Community in Action
Streetscape design improvements enable pedestrians, bicyclists, transit riders, and motorists to share and use the street, accommodating the needs of all users. Improvements to streetscape design can include increased street lighting, enhanced street landscaping and street furniture, increased sidewalk coverage and connectivity of pedestrian walkways, bicycling infrastructure, street crossing safety features, and traffic calming measures. Streetscape design improvement projects typically include elements from more than one of these categories; these projects can be implemented incrementally or comprehensively, and are often part of community-level Complete Streets policies1.
Expected Beneficial Outcomes (Rated)
Increased physical activity
Increased pedestrian and cyclist safety
Other Potential Beneficial Outcomes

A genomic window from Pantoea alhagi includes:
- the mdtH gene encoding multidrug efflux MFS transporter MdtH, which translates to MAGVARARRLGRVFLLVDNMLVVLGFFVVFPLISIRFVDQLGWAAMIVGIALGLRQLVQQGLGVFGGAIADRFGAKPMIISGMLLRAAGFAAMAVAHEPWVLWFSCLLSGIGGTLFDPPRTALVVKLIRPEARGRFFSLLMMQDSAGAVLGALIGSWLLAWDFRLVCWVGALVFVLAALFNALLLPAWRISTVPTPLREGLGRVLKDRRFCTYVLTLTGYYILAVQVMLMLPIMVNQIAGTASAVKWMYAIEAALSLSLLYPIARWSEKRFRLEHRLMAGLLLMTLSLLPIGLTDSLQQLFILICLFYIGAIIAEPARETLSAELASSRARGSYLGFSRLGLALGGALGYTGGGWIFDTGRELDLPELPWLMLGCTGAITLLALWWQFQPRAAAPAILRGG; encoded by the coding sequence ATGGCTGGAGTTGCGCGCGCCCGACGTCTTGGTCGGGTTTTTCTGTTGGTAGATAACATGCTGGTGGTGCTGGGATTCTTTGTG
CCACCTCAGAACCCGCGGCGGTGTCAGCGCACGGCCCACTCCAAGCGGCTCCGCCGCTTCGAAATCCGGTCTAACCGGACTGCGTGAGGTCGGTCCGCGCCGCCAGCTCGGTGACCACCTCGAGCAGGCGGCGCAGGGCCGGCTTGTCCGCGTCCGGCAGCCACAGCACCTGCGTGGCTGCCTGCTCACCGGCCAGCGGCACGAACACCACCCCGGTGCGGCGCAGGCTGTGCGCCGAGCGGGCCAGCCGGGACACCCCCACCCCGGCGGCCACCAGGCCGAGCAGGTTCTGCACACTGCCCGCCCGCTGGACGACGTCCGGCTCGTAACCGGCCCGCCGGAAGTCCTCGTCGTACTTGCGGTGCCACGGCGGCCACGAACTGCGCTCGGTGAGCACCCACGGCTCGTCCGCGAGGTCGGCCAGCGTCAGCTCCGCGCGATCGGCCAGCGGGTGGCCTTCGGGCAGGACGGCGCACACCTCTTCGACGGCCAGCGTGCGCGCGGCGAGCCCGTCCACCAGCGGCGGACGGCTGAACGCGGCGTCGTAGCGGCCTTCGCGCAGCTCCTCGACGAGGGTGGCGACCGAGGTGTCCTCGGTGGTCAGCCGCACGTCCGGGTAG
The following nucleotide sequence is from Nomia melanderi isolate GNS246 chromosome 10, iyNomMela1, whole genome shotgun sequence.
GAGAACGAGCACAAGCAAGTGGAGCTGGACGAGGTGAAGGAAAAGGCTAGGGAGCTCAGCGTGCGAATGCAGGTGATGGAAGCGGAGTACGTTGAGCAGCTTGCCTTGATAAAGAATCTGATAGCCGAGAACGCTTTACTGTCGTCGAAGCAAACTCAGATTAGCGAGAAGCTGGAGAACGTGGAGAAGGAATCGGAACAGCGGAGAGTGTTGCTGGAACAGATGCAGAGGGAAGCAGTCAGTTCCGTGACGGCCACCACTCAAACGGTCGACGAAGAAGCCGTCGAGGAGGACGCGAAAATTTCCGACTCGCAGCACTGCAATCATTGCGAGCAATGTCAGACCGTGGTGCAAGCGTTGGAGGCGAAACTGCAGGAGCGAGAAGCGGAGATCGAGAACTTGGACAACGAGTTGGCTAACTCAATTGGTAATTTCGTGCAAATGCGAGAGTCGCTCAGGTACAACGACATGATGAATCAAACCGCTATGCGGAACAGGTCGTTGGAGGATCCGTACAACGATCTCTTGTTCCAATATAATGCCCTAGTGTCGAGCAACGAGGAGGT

Increased active transportation
Reduced obesity rates
Improved sense of community
Improved neighborhood safety
Reduced vehicle miles traveled
Evidence of Effectiveness
There is strong evidence that streetscape design improvements, often implemented via Complete Streets initiatives, increase physical activity, particularly as part of a multi-component land use approach2, 3, 4. Street crossing safety features and traffic calming measures, often components of streetscape design improvements, have also been shown to reduce traffic speed and increase pedestrian and cyclist safety2, 5, 6, 7, 8, 9, 10, 11.